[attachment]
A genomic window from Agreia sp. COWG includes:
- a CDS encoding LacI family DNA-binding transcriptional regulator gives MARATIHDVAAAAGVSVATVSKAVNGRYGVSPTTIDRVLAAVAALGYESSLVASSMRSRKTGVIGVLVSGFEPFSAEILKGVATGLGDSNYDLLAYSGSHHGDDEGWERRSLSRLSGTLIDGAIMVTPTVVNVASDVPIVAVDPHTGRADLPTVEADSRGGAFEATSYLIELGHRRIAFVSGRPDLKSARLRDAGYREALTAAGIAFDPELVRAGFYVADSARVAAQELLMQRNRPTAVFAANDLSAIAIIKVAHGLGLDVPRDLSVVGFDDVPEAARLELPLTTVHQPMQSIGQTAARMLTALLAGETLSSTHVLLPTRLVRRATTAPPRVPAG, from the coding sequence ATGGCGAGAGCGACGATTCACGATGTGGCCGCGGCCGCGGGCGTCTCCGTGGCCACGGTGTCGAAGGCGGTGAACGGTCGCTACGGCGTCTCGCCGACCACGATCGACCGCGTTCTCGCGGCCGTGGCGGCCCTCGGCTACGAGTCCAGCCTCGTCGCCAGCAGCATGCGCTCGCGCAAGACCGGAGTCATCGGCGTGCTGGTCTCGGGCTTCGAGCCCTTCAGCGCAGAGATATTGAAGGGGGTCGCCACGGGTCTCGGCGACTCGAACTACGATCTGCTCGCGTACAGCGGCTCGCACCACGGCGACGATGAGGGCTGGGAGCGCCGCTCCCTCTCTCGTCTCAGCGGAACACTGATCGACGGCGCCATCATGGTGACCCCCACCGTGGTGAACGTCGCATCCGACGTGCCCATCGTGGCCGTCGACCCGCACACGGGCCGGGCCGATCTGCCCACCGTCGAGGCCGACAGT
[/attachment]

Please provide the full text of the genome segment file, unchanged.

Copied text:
A genomic window from Agreia sp. COWG includes:
- a CDS encoding LacI family DNA-binding transcriptional regulator gives MARATIHDVAAAAGVSVATVSKAVNGRYGVSPTTIDRVLAAVAALGYESSLVASSMRSRKTGVIGVLVSGFEPFSAEILKGVATGLGDSNYDLLAYSGSHHGDDEGWERRSLSRLSGTLIDGAIMVTPTVVNVASDVPIVAVDPHTGRADLPTVEADSRGGAFEATSYLIELGHRRIAFVSGRPDLKSARLRDAGYREALTAAGIAFDPELVRAGFYVADSARVAAQELLMQRNRPTAVFAANDLSAIAIIKVAHGLGLDVPRDLSVVGFDDVPEAARLELPLTTVHQPMQSIGQTAARMLTALLAGETLSSTHVLLPTRLVRRATTAPPRVPAG, from the coding sequence ATGGCGAGAGCGACGATTCACGATGTGGCCGCGGCCGCGGGCGTCTCCGTGGCCACGGTGTCGAAGGCGGTGAACGGTCGCTACGGCGTCTCGCCGACCACGATCGACCGCGTTCTCGCGGCCGTGGCGGCCCTCGGCTACGAGTCCAGCCTCGTCGCCAGCAGCATGCGCTCGCGCAAGACCGGAGTCATCGGCGTGCTGGTCTCGGGCTTCGAGCCCTTCAGCGCAGAGATATTGAAGGGGGTCGCCACGGGTCTCGGCGACTCGAACTACGATCTGCTCGCGTACAGCGGCTCGCACCACGGCGACGATGAGGGCTGGGAGCGCCGCTCCCTCTCTCGTCTCAGCGGAACACTGATCGACGGCGCCATCATGGTGACCCCCACCGTGGTGAACGTCGCATCCGACGTGCCCATCGTGGCCGTCGACCCGCACACGGGCCGGGCCGATCTGCCCACCGTCGAGGCCGACAGT